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Colorado's neighbors aren't the only ones upset about the Centennial State's marijuana legalization laws. A Washington, D.C.-based anti-drug group is suing several Colorado defendants in U.S. District Court, claiming the defendants' plans to sell marijuana under state legalization laws constitutes a violation of federal RICO statutes.

Safe Streets Alliance, along with the owners of a Holiday Inn in Frisco, Colorado, are alleging that defendants' plans to open a pot shop next door to the hotel constitutes racketeering.

This has been quite a year for breaking legal stories; 2014 has produced some shocking court decisions, grand jury hearings, celebrity deaths, and shady settlements.

Here are the 10 most-viewed breaking legal documents from FindLaw's Courtside blog in 2014:

Just because you may not be referring to the Google search engine when you ask someone to "Google" something doesn't mean you're unaware that there's a particular search engine named Google.

That, in essence, was the ruling of an Arizona federal court that found use of the term Google as a verb -- referring to searching for information on the Internet -- does not necessarily require that Google's trademarks to the company's name be cancelled.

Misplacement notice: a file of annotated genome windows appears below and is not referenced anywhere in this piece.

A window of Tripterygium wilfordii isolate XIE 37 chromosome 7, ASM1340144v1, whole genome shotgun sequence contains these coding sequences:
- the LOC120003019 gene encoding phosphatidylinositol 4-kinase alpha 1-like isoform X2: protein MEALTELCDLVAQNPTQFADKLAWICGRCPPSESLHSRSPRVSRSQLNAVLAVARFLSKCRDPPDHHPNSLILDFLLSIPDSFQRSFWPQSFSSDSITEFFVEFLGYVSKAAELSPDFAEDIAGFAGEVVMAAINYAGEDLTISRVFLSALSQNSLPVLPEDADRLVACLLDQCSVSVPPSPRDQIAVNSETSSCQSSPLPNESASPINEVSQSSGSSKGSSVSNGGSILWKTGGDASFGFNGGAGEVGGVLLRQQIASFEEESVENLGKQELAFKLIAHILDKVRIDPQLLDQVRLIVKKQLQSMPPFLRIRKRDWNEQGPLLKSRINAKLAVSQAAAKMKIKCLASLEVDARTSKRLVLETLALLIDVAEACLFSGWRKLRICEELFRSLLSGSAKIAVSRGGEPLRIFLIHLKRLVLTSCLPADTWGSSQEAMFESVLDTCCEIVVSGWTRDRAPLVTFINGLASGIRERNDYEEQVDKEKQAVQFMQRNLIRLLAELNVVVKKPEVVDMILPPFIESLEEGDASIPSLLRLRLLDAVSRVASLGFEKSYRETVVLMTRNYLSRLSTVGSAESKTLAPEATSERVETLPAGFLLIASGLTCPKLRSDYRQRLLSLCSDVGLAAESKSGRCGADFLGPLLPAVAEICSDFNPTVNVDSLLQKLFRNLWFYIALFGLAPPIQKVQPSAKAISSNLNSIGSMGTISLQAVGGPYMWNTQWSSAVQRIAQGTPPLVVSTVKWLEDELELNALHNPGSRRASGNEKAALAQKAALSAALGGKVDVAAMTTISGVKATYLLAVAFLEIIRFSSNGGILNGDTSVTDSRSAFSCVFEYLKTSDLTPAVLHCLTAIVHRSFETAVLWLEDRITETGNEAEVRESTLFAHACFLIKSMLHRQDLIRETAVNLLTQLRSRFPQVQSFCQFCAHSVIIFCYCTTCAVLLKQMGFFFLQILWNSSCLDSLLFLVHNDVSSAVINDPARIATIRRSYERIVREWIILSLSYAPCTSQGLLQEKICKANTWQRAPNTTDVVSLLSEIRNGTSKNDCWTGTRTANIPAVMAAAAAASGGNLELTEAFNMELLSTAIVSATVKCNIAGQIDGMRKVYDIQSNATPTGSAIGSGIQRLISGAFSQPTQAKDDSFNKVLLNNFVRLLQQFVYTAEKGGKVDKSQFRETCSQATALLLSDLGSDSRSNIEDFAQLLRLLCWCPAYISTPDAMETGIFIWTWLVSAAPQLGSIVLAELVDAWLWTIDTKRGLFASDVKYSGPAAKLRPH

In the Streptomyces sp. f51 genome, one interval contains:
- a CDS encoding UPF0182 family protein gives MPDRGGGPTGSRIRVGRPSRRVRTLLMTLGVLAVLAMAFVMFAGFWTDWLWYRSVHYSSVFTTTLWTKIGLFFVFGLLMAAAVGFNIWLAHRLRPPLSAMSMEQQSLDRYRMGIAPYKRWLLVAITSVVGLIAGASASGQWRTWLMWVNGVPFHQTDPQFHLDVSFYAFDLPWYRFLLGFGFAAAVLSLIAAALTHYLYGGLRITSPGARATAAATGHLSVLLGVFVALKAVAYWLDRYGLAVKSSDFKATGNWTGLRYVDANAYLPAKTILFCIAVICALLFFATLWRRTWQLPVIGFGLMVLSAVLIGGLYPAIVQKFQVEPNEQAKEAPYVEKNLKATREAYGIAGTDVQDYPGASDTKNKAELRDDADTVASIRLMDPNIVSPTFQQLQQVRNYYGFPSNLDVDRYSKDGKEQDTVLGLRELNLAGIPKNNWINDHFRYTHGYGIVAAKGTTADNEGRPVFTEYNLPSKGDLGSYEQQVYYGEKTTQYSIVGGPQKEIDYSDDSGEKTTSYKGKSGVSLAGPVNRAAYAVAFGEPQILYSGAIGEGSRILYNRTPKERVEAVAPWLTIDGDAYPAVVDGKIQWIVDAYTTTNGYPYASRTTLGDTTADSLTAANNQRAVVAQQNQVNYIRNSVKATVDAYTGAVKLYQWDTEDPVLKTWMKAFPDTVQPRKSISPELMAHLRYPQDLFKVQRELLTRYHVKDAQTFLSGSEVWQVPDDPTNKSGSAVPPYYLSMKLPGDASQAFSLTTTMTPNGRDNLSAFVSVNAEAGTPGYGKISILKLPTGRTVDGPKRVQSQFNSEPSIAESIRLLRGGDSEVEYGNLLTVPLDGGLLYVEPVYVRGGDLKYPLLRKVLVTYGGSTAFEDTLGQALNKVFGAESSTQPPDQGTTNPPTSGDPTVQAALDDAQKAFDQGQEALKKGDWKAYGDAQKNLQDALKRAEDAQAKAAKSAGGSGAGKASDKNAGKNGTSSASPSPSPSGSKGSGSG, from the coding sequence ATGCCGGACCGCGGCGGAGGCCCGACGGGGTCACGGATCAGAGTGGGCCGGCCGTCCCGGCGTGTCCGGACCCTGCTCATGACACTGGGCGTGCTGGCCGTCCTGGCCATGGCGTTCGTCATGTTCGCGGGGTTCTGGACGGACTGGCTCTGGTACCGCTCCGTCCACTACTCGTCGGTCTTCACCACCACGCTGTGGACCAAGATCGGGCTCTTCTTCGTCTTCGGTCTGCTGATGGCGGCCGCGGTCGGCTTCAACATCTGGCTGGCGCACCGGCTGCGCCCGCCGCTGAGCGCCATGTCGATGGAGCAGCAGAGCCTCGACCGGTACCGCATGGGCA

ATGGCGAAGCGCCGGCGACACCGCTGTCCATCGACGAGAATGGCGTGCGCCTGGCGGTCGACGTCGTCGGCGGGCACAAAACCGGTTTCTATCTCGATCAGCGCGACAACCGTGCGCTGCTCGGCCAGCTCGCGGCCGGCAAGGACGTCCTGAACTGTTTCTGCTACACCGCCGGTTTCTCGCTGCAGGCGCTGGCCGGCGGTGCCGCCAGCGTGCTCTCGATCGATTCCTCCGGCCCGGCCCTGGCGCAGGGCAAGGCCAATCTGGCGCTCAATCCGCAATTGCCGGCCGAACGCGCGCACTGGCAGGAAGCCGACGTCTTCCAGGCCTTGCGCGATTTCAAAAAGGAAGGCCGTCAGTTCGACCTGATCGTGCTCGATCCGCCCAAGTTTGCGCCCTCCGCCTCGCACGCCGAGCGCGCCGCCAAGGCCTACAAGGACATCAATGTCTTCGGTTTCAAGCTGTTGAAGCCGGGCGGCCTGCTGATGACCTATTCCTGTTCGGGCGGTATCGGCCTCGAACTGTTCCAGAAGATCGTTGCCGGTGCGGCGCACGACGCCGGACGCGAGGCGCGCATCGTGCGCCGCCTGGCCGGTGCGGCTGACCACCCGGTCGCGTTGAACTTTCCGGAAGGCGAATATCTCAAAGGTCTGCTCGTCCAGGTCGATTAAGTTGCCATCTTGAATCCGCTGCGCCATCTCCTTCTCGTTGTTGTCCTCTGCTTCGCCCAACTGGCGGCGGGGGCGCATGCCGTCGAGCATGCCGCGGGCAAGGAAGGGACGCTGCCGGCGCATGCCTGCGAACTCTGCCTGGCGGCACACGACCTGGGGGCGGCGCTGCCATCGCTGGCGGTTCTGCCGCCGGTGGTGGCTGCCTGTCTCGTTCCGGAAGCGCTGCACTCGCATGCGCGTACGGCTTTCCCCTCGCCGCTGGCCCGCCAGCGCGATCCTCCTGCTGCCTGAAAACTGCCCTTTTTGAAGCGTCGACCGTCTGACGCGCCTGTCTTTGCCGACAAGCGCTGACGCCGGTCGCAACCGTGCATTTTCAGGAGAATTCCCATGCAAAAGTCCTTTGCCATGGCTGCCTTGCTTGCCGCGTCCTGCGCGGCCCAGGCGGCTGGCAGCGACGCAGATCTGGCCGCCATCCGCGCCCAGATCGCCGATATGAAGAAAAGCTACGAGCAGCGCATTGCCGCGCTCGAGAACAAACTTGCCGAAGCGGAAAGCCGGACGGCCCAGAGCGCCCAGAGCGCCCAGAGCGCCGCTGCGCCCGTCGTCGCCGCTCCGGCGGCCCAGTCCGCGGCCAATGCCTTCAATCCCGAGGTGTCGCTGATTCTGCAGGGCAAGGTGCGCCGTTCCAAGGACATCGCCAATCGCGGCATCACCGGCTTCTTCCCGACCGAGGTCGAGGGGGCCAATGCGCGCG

Woman Files Lawsuit to Prove She is Alive

A St. Louis woman has spent months trying to convince people that she's alive. Now she has filed suit to say reports of her death are greatly exaggerated.

In a peculiar federal lawsuit (attached below), Kimberly Haman has sued her local bank and a major credit reporting company to prove she is not among the deceased.

She has been turned down for a credit card and twice denied refinancing on her mortgage due to her "deceased" status, the St. Louis Post-Dispatch reports.

Haman alleges the problem began when Heartland Bank reported her death to Equifax. She says she has repeatedly asked Heartland and Equifax to fix the error, to no avail.

The suit claims a violation of the Fair Credit Reporting Act, which allows recovery of compensatory and punitive damages, lawsuit costs and statutory penalties of up to $1,000 per violation.

Google Books Lawsuit Defeated: Book Scanning Deemed 'Fair Use'

Google has defeated an 8-year-old lawsuit by authors who accused the Internet company of digitally copying millions of books for an online library without permission.

U.S. Circuit Judge Denny Chin’s ruling (attached below) states that Google’s scanning of more than 20 million books, and making “snippets” of text available online, constituted “fair use” under U.S. copyright law.

Thursday’s ruling, which the Author’s Guild has vowed to appeal, ostensibly permits Google to continue expanding the library.

Judge Chin wrote that the scanning makes it easier for students, teachers, researchers and the public to find books, while maintaining “respectful consideration” for authors’ rights.